Incidents Section - http://www.avalanche-center.org/Incidents/
The incidents section is mostly up to date now, after lagging for much of the season while I ran the store and kept up the site (in addition to traveling to teach AlpenPro classes and doing a few other things). The RSS feed is current, and like the one for the News section it's being used on at at least a few other sites scattered around the internet. If you see a season summary followed by a list of 4-5 incidents on a page somewhere it's probably from our newsfeed.
The current totals are 99 reports posted this season, 223 known/recorded fatalities for the season, and 1026 reports in our database. We just recently broke the 1000 mark, and there are more on the main page that have not yet been added to the database.
Searching the database is also more flexible now. You can search for incidents in the US nation-wide as well as by state, and you can specify a minimum and maximum number of fatalities. This was implemented on the members search page first and required updating the database table as well as the searching code and the code that resorts the results by the column of your choice. These changes were then added to the public page. The difference is still that the members page shows unlimited results while the public page shows up to 10, and the members page also shows a total for the fatalities column in the results. Searching across the US as a whole will turn up a few scattered reports from states that might surprise some people.
These improvements make it possible to quickly check the total number of incidents and fatalities in a given season, and this was verified for the US. A few errors were found and corrected in the archives and the database. However, there were not very many, and the database is remarkably accurate for having over 1000 entries. It has been used as a research tool for several studies and papers.
Project News - http://www.avalanche-center.org/Organization/
One thing that has taken a lot of time this spring has been the implementation of a new and better accounting system. In the past we mailed all our receipts to our Treasurer, and she entered them in Quicken. But most of them are related to the store, and that is already accounted for in the store spreadsheet. It was also difficult to categorize things properly. This spring I began a new set of accounting that is largely based on our PayPal records for expenses. I can download a history into Excel and sort it. Other records, like those for our checking account, are accessible in the office. Now that this is in place it might be possible to turn it back over to a treasurer again by next season.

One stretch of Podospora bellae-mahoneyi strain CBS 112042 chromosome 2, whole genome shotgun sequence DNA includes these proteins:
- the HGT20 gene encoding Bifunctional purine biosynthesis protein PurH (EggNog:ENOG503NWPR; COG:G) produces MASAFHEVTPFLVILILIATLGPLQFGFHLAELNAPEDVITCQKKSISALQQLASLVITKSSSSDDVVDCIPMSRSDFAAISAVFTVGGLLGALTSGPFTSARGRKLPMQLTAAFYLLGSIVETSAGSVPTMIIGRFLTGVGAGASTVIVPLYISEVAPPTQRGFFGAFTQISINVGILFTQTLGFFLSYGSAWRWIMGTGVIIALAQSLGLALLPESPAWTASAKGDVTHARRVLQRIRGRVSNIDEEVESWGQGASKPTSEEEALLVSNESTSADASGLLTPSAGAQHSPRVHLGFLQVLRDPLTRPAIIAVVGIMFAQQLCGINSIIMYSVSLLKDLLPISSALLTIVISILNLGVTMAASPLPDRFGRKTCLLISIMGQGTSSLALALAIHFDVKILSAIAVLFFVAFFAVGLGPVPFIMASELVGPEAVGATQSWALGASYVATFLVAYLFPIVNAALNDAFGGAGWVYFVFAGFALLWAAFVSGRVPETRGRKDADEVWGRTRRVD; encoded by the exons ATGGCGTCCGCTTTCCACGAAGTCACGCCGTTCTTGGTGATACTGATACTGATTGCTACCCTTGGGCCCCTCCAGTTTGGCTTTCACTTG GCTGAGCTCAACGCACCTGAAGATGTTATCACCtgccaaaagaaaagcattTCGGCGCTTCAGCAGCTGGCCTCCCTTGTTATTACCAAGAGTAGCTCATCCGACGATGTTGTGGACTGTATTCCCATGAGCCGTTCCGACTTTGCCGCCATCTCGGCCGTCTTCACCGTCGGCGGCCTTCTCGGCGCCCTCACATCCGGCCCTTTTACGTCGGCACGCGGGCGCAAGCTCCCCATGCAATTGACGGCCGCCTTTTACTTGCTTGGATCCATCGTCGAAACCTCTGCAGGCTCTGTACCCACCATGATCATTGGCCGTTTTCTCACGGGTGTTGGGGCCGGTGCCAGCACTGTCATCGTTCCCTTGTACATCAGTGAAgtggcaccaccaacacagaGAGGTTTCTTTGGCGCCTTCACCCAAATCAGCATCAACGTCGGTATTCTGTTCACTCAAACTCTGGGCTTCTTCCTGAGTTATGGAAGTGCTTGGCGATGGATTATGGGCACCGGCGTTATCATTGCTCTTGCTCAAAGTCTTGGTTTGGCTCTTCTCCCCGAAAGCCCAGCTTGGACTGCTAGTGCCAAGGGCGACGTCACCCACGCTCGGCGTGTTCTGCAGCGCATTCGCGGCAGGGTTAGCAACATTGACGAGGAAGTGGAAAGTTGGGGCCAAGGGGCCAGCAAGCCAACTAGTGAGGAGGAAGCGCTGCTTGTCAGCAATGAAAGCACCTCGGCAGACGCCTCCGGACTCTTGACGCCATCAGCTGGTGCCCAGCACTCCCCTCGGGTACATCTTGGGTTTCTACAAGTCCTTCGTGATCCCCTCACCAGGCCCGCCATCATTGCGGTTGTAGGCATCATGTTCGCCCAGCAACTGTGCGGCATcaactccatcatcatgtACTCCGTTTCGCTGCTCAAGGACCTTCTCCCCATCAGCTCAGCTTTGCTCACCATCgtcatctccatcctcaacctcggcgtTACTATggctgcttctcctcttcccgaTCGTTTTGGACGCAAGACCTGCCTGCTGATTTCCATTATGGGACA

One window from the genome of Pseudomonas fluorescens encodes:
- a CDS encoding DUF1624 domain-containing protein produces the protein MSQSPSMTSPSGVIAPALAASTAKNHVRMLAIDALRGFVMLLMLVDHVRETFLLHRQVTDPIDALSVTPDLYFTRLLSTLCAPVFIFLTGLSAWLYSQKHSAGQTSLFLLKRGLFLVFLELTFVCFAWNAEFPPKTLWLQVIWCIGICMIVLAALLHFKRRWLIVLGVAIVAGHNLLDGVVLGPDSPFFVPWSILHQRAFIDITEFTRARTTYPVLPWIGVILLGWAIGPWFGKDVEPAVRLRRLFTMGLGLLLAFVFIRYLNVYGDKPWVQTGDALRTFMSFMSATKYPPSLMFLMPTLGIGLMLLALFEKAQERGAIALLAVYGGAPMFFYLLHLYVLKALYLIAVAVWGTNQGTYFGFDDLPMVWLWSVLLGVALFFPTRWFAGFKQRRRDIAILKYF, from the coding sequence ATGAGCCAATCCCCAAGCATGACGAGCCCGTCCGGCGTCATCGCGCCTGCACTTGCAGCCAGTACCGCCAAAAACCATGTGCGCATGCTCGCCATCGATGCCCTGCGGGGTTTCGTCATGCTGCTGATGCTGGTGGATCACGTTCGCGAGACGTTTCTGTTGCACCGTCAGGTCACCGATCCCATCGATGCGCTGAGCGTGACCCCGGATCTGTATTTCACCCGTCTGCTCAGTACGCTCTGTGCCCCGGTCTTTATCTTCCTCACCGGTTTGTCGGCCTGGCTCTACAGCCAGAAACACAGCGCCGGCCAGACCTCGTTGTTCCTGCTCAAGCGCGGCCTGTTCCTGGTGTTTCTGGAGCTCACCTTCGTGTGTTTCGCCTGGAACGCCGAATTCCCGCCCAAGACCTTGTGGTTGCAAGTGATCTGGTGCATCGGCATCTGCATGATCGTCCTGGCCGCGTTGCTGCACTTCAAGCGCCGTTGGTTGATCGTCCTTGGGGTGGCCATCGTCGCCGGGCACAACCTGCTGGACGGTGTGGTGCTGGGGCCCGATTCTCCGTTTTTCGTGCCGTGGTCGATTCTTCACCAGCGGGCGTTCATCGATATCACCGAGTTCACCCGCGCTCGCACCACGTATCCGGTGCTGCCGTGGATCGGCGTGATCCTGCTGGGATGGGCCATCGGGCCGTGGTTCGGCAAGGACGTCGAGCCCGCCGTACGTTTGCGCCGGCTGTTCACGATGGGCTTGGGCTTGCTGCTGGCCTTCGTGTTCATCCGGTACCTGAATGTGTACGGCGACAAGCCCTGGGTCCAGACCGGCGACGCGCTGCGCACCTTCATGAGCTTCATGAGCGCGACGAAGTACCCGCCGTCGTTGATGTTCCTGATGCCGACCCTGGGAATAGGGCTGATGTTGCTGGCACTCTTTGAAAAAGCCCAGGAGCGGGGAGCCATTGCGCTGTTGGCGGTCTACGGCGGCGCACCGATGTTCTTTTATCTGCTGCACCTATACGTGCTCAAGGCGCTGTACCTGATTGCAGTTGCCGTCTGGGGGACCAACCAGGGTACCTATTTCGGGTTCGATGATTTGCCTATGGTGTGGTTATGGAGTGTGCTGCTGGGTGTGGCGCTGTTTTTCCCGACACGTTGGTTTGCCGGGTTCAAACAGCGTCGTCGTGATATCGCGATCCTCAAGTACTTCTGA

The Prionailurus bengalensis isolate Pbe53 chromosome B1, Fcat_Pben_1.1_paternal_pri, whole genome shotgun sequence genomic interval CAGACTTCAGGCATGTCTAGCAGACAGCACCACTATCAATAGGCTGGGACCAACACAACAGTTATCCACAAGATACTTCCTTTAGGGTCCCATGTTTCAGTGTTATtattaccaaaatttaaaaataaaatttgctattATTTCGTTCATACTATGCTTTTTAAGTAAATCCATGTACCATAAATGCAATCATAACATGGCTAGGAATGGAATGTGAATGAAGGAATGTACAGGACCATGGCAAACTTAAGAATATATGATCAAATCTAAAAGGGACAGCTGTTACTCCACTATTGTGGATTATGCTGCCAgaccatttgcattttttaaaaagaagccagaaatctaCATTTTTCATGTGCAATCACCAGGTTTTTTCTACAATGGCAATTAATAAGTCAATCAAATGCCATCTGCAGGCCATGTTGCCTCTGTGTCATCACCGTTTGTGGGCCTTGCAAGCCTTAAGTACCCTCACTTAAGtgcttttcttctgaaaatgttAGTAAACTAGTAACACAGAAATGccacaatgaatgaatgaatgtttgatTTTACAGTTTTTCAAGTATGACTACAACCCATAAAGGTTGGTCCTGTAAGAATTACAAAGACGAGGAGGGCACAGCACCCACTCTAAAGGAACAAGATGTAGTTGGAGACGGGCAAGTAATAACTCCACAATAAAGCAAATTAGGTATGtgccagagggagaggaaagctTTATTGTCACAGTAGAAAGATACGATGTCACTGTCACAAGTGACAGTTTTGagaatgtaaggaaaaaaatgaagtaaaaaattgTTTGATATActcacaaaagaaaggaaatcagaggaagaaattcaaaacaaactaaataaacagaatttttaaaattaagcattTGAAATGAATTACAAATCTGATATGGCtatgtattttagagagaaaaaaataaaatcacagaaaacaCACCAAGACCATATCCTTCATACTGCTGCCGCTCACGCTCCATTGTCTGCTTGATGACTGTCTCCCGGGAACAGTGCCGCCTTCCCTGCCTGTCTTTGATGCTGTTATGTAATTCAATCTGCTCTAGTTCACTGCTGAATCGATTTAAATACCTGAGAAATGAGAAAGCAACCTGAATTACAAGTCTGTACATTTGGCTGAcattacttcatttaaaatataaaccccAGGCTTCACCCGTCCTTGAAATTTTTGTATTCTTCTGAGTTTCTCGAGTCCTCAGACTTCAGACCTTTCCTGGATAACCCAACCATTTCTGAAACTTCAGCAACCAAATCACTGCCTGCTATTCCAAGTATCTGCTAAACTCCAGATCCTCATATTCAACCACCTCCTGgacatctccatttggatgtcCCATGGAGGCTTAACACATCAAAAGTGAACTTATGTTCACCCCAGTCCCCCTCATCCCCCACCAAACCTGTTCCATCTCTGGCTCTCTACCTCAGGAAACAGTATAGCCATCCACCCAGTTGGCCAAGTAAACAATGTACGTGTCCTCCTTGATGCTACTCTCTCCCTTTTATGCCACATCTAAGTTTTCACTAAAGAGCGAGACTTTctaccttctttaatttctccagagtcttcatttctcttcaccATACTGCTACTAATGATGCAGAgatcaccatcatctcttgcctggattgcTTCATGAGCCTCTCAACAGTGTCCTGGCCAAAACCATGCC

The overall results for the year so far are on the website now. Information we released in the past was correct in its general gist and not misleading in any way, but the new system produces more accurate results. You can find the summary of this years budget and also a history of our budget since we began by clicking on the fundraising and "Donate" graph at the top of the home page. The page linked to that graphic has links at the top by an "updated" graphic to these two items. There is also a link to this years budget in the scroller on the lower part of the home page - if you don't want to wait for it to roll by you can click on "Expand" on the right side of the scroll bar.
If anyone has any questions or comments about our budget (or any other aspect of how things are run) please feel free to post them in the Feedback section on our forums. ( http://www.avalanche-center.org/phpBB2/) You do not need to register, although posting as a guest requires jumping through a few hoops in order to keep out the spammers.
Gallery and Forums - http://www.avalanche-center.org/phpBB2/
The text ad code has been removed from the forum template and there are no ads anywhere in the forums or gallery. I don't expect to reintroduce them in these sections. This is related to ongoing efforts and challenges with our script for advertising - more on this in a future update.
The forums are not all that active, but as one poster recently wrote they do have a lot of potential. There have been a few good posts in recent weeks. Our goal is to maintain a well focused set of discussions with accurate information, not to have a large number of posts including many that are irrelevant. The two goals seem to be mutually exclusive if other forums around the internet are considered. A lot of misinformation and poor "science" is being promoted through various channels and our forums will not be adding to this.
In the photo gallery there are a few new things in progress. There is a public album for photos sent to us by email, or members can add to it directly. We added one new photo earlier this winter, of an avalanche on Mt Rundle. Another photo has been promised by another person soon. If there aren't more photos it's simply because people haven't submitted or uploaded any.